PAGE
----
Experimental Brain Research

, Volume 204, Issue 4, pp 549–558 | Cite as

Gesture imitation in musicians and non-musicians

  • Michael J. SpilkaEmail author
  • Christopher J. Steele
  • Virginia B. Penhune
Research Article


Imitation plays a crucial role in the learning of many complex motor skills. Recent behavioral and neuroimaging evidence suggests that the ability to imitate is influenced by past experience, such as musical training. To investigate the impact of musical training on motor imitation, musicians and non-musicians were tested on their ability to imitate videoclips of simple and complex two-handed gestures taken from American Sign Language. Participants viewed a set of 30 gestures, one at a time, and imitated them immediately after presentation. Participants’ imitations were videotaped and scored off-line by raters blind to participant group. Imitation performance was assessed by a rating of performance accuracy, where the arm, hand, and finger components of the gestures were rated separately on a 5-point scale (1 = unrecognizable; 5 = exact imitation). A global accuracy score (PAglobal) was calculated by summing the three components. Response duration compared to the model (%MTdiff), and reaction time (RT) were also assessed. Results indicated that musicians were able to imitate more accurately than non-musicians, reflected by significantly higher PAglobal and lower %MTdiff scores. Furthermore, the greatest difference in performance was for the fine-motor (finger) gesture component. These findings support the view that the ability to imitate is influenced by experience. This is consistent with generalist theories of motor imitation, which explain imitation in terms of links between perceptual and motor action representations that become strengthened through experience. It is also likely that musical training contributed to the ability to imitate manual gestures by influencing the personal action repertoire of musicians.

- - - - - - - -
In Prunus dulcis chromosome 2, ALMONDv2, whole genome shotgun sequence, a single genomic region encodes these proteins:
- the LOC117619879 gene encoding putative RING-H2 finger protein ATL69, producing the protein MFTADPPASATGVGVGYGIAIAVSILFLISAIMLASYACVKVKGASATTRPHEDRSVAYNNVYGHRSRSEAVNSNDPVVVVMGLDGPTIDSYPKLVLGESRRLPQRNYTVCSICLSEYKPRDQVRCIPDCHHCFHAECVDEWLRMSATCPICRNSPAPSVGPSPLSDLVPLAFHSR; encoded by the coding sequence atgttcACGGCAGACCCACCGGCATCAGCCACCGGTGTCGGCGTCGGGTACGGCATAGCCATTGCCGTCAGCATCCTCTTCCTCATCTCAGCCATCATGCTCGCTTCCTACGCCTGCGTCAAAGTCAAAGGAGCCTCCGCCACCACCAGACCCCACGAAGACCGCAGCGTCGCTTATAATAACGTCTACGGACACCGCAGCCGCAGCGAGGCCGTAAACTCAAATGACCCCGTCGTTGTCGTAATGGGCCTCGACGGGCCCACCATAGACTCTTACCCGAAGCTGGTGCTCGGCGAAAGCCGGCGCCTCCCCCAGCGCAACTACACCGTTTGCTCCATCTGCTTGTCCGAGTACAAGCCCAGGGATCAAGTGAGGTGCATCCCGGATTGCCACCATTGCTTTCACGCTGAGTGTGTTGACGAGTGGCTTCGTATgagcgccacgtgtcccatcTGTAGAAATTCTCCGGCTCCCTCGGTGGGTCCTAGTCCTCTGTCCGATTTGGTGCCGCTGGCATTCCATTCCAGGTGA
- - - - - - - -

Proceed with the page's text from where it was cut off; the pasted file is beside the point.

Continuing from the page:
Action-imitation Mirror neuron system Observational learning Musical training 



The authors wish to thank Robert Carver for his sign language expertise, and all those who participated in this study. We also thank Magali Keil, Amanda Daly, Annie Dubé, and Olga Ganova for their assistance with data collection and scoring. This research was supported by the National Sciences and Engineering Research Council of Canada (NSERC-238670) and the Fonds de la recherche en santé du Québec (V.P.); and the NSERC- CREATE Auditory Cognitive Neuroscience Training Grant (M.S.).


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Copyright information

© Springer-Verlag 2010

Authors and Affiliations

  • Michael J. Spilka
    • 1
    Email author
  • Christopher J. Steele
    • 1
  • Virginia B. Penhune
    • 1
  1. 1.Department of PsychologyConcordia UniversityMontrealCanada

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